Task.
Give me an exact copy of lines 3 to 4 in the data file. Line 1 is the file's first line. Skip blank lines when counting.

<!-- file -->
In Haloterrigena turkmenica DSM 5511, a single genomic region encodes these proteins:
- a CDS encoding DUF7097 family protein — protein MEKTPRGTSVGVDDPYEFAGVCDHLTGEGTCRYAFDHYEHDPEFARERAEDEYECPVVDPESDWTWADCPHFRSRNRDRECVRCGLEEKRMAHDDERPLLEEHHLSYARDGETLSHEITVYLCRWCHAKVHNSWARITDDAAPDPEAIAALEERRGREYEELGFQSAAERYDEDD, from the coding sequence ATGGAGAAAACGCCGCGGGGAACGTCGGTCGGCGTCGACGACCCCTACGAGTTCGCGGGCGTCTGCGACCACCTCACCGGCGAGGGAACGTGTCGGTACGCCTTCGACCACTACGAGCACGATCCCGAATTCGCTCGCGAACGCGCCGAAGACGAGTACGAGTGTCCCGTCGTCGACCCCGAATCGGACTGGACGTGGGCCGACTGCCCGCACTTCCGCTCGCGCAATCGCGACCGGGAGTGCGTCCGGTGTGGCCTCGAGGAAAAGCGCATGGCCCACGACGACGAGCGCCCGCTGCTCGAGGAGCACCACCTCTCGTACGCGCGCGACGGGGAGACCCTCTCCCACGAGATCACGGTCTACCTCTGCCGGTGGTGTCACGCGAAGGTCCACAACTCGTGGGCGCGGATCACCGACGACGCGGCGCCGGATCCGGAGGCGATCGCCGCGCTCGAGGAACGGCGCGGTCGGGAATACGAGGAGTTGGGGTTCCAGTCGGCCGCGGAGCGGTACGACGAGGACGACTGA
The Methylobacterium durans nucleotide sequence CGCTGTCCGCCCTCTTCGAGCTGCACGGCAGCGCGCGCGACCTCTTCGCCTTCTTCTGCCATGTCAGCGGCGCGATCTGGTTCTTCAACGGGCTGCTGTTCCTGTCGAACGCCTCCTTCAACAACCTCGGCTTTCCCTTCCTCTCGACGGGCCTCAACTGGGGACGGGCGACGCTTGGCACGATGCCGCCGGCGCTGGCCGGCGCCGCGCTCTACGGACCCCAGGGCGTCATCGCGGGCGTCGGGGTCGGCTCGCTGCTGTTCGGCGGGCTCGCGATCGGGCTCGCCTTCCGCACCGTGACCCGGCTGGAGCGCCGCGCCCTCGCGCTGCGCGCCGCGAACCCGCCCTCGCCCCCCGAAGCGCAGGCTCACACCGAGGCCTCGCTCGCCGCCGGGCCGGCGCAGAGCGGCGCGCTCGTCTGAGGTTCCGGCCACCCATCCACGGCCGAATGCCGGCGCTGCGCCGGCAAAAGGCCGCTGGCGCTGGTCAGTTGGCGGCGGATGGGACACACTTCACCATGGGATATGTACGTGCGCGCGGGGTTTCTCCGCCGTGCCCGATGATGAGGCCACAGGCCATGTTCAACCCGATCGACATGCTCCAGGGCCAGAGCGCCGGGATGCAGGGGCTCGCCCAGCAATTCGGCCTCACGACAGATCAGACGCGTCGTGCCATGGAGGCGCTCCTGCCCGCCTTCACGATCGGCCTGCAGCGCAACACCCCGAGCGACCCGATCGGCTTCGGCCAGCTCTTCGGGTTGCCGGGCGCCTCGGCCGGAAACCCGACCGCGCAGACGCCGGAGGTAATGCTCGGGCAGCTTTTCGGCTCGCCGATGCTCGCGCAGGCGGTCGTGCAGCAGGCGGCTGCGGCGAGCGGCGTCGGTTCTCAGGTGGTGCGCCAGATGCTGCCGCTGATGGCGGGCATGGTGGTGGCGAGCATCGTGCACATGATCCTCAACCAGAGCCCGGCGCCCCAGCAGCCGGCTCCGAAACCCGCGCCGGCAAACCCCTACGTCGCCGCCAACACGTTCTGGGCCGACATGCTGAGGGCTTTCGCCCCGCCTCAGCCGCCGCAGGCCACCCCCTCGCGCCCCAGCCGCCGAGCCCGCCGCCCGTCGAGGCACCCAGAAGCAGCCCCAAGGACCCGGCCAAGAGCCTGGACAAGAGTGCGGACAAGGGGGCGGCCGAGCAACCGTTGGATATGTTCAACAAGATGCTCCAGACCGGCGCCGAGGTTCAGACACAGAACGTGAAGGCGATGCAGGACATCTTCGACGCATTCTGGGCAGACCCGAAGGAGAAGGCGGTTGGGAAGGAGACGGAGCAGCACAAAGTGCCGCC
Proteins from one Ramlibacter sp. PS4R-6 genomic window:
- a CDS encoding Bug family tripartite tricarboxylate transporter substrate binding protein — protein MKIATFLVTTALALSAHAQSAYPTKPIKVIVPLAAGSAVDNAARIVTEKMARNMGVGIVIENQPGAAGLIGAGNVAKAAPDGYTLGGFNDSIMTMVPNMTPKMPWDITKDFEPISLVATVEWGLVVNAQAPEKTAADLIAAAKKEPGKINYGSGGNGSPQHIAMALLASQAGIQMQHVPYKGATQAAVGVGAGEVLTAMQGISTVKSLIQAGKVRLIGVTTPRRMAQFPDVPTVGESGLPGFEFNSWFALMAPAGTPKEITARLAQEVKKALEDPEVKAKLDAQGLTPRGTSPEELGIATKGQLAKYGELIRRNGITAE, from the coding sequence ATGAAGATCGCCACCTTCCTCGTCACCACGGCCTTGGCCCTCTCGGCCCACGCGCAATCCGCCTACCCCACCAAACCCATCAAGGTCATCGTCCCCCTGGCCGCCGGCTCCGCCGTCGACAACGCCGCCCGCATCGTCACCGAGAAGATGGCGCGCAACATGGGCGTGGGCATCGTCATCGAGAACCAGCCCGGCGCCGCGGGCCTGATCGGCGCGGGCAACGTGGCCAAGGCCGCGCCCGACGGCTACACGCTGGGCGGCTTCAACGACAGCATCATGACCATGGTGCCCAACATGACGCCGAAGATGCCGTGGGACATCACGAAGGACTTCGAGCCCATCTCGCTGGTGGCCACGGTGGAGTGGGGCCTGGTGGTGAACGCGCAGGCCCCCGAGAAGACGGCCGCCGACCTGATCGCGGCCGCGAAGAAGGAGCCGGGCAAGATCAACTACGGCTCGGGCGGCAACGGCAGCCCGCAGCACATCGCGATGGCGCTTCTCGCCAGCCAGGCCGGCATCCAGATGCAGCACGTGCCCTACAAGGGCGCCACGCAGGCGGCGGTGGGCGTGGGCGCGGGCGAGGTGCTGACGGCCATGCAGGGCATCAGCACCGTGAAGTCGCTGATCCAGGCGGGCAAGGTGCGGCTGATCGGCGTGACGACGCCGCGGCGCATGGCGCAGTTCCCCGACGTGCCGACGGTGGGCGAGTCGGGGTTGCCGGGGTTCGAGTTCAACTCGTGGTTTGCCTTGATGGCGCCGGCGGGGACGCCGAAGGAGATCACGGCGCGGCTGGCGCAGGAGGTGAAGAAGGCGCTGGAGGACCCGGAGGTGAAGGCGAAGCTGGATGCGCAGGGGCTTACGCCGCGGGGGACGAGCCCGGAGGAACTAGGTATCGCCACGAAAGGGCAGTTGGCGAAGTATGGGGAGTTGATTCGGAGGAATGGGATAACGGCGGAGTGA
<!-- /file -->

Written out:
The Methylobacterium durans nucleotide sequence CGCTGTCCGCCCTCTTCGAGCTGCACGGCAGCGCGCGCGACCTCTTCGCCTTCTTCTGCCATGTCAGCGGCGCGATCTGGTTCTTCAACGGGCTGCTGTTCCTGTCGAACGCCTCCTTCAACAACCTCGGCTTTCCCTTCCTCTCGACGGGCCTCAACTGGGGACGGGCGACGCTTGGCACGATGCCGCCGGCGCTGGCCGGCGCCGCGCTCTACGGACCCCAGGGCGTCATCGCGGGCGTCGGGGTCGGCTCGCTGCTGTTCGGCGGGCTCGCGATCGGGCTCGCCTTCCGCACCGTGACCCGGCTGGAGCGCCGCGCCCTCGCGCTGCGCGCCGCGAACCCGCCCTCGCCCCCCGAAGCGCAGGCTCACACCGAGGCCTCGCTCGCCGCCGGGCCGGCGCAGAGCGGCGCGCTCGTCTGAGGTTCCGGCCACCCATCCACGGCCGAATGCCGGCGCTGCGCCGGCAAAAGGCCGCTGGCGCTGGTCAGTTGGCGGCGGATGGGACACACTTCACCATGGGATATGTACGTGCGCGCGGGGTTTCTCCGCCGTGCCCGATGATGAGGCCACAGGCCATGTTCAACCCGATCGACATGCTCCAGGGCCAGAGCGCCGGGATGCAGGGGCTCGCCCAGCAATTCGGCCTCACGACAGATCAGACGCGTCGTGCCATGGAGGCGCTCCTGCCCGCCTTCACGATCGGCCTGCAGCGCAACACCCCGAGCGACCCGATCGGCTTCGGCCAGCTCTTCGGGTTGCCGGGCGCCTCGGCCGGAAACCCGACCGCGCAGACGCCGGAGGTAATGCTCGGGCAGCTTTTCGGCTCGCCGATGCTCGCGCAGGCGGTCGTGCAGCAGGCGGCTGCGGCGAGCGGCGTCGGTTCTCAGGTGGTGCGCCAGATGCTGCCGCTGATGGCGGGCATGGTGGTGGCGAGCATCGTGCACATGATCCTCAACCAGAGCCCGGCGCCCCAGCAGCCGGCTCCGAAACCCGCGCCGGCAAACCCCTACGTCGCCGCCAACACGTTCTGGGCCGACATGCTGAGGGCTTTCGCCCCGCCTCAGCCGCCGCAGGCCACCCCCTCGCGCCCCAGCCGCCGAGCCCGCCGCCCGTCGAGGCACCCAGAAGCAGCCCCAAGGACCCGGCCAAGAGCCTGGACAAGAGTGCGGACAAGGGGGCGGCCGAGCAACCGTTGGATATGTTCAACAAGATGCTCCAGACCGGCGCCGAGGTTCAGACACAGAACGTGAAGGCGATGCAGGACATCTTCGACGCATTCTGGGCAGACCCGAAGGAGAAGGCGGTTGGGAAGGAGACGGAGCAGCACAAAGTGCCGCC
Proteins from one Ramlibacter sp. PS4R-6 genomic window: